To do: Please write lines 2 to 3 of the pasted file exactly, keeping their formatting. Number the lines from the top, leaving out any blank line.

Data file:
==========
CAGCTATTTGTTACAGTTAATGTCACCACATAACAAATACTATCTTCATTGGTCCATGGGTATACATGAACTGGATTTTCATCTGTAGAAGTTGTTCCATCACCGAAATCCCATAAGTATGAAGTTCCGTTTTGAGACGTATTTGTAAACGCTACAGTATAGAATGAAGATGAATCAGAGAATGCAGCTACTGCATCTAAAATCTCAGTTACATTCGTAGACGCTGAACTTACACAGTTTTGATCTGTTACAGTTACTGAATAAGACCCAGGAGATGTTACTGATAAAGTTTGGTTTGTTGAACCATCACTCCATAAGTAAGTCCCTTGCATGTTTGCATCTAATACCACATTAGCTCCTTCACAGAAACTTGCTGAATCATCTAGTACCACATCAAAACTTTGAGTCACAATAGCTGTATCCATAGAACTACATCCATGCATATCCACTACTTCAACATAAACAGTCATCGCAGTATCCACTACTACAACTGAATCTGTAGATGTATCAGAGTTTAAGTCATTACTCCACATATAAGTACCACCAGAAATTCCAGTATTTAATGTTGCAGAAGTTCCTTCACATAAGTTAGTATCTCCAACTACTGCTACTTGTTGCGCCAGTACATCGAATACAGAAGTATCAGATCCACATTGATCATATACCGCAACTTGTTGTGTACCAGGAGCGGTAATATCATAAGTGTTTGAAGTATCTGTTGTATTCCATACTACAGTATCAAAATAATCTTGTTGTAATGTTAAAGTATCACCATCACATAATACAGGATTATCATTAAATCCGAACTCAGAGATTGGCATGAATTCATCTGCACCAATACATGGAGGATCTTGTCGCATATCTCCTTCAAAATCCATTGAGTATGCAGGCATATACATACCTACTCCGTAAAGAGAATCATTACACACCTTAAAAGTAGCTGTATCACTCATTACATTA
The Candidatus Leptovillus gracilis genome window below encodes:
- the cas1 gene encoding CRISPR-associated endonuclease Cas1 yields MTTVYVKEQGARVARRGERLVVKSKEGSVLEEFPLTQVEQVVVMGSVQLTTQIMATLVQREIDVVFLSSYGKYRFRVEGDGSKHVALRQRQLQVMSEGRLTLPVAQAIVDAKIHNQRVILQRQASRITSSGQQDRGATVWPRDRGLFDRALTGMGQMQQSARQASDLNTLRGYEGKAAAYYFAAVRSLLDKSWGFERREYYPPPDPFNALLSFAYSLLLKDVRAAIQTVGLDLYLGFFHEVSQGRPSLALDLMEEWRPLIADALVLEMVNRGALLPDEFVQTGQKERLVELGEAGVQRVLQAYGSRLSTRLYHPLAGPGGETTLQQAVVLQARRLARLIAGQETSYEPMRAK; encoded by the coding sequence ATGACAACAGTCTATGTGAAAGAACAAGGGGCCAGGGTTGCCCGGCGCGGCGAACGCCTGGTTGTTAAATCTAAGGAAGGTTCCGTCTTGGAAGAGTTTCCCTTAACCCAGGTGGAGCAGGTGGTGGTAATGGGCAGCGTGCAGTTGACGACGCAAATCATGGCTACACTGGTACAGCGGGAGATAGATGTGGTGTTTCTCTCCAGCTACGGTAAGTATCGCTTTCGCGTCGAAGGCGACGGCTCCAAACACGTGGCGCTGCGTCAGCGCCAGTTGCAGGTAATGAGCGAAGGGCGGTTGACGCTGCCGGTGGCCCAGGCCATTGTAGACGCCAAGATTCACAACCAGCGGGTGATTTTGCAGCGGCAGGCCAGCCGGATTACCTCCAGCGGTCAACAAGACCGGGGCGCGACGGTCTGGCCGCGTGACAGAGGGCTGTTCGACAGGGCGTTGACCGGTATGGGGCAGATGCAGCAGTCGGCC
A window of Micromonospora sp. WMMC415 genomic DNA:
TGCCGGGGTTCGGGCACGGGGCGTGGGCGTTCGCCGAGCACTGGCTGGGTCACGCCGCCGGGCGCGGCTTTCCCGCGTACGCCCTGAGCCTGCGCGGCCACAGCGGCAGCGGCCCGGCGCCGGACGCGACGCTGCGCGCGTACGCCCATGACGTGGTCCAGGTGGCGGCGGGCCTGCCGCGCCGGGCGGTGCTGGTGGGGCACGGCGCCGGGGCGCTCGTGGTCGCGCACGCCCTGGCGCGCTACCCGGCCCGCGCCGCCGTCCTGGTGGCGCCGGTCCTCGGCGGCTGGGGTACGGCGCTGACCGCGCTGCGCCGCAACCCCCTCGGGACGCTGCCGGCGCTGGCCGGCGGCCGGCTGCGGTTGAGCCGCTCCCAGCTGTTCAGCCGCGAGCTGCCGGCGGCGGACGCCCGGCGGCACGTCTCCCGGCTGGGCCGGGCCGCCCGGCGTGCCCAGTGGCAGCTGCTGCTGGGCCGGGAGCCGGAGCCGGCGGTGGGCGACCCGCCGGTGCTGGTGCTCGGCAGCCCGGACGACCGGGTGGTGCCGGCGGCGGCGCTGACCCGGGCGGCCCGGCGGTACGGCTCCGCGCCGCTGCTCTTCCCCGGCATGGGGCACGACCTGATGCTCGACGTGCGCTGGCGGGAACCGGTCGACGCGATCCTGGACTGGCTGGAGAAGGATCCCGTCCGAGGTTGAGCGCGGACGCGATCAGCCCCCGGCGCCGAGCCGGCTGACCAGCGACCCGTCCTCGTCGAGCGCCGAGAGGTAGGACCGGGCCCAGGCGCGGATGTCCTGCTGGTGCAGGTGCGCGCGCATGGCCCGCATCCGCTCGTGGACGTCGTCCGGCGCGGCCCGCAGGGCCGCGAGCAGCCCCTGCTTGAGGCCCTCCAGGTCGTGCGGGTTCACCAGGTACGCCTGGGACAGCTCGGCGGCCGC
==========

The Candidatus Leptovillus gracilis genome window below encodes:
- the cas1 gene encoding CRISPR-associated endonuclease Cas1 yields MTTVYVKEQGARVARRGERLVVKSKEGSVLEEFPLTQVEQVVVMGSVQLTTQIMATLVQREIDVVFLSSYGKYRFRVEGDGSKHVALRQRQLQVMSEGRLTLPVAQAIVDAKIHNQRVILQRQASRITSSGQQDRGATVWPRDRGLFDRALTGMGQMQQSARQASDLNTLRGYEGKAAAYYFAAVRSLLDKSWGFERREYYPPPDPFNALLSFAYSLLLKDVRAAIQTVGLDLYLGFFHEVSQGRPSLALDLMEEWRPLIADALVLEMVNRGALLPDEFVQTGQKERLVELGEAGVQRVLQAYGSRLSTRLYHPLAGPGGETTLQQAVVLQARRLARLIAGQETSYEPMRAK; encoded by the coding sequence ATGACAACAGTCTATGTGAAAGAACAAGGGGCCAGGGTTGCCCGGCGCGGCGAACGCCTGGTTGTTAAATCTAAGGAAGGTTCCGTCTTGGAAGAGTTTCCCTTAACCCAGGTGGAGCAGGTGGTGGTAATGGGCAGCGTGCAGTTGACGACGCAAATCATGGCTACACTGGTACAGCGGGAGATAGATGTGGTGTTTCTCTCCAGCTACGGTAAGTATCGCTTTCGCGTCGAAGGCGACGGCTCCAAACACGTGGCGCTGCGTCAGCGCCAGTTGCAGGTAATGAGCGAAGGGCGGTTGACGCTGCCGGTGGCCCAGGCCATTGTAGACGCCAAGATTCACAACCAGCGGGTGATTTTGCAGCGGCAGGCCAGCCGGATTACCTCCAGCGGTCAACAAGACCGGGGCGCGACGGTCTGGCCGCGTGACAGAGGGCTGTTCGACAGGGCGTTGACCGGTATGGGGCAGATGCAGCAGTCGGCC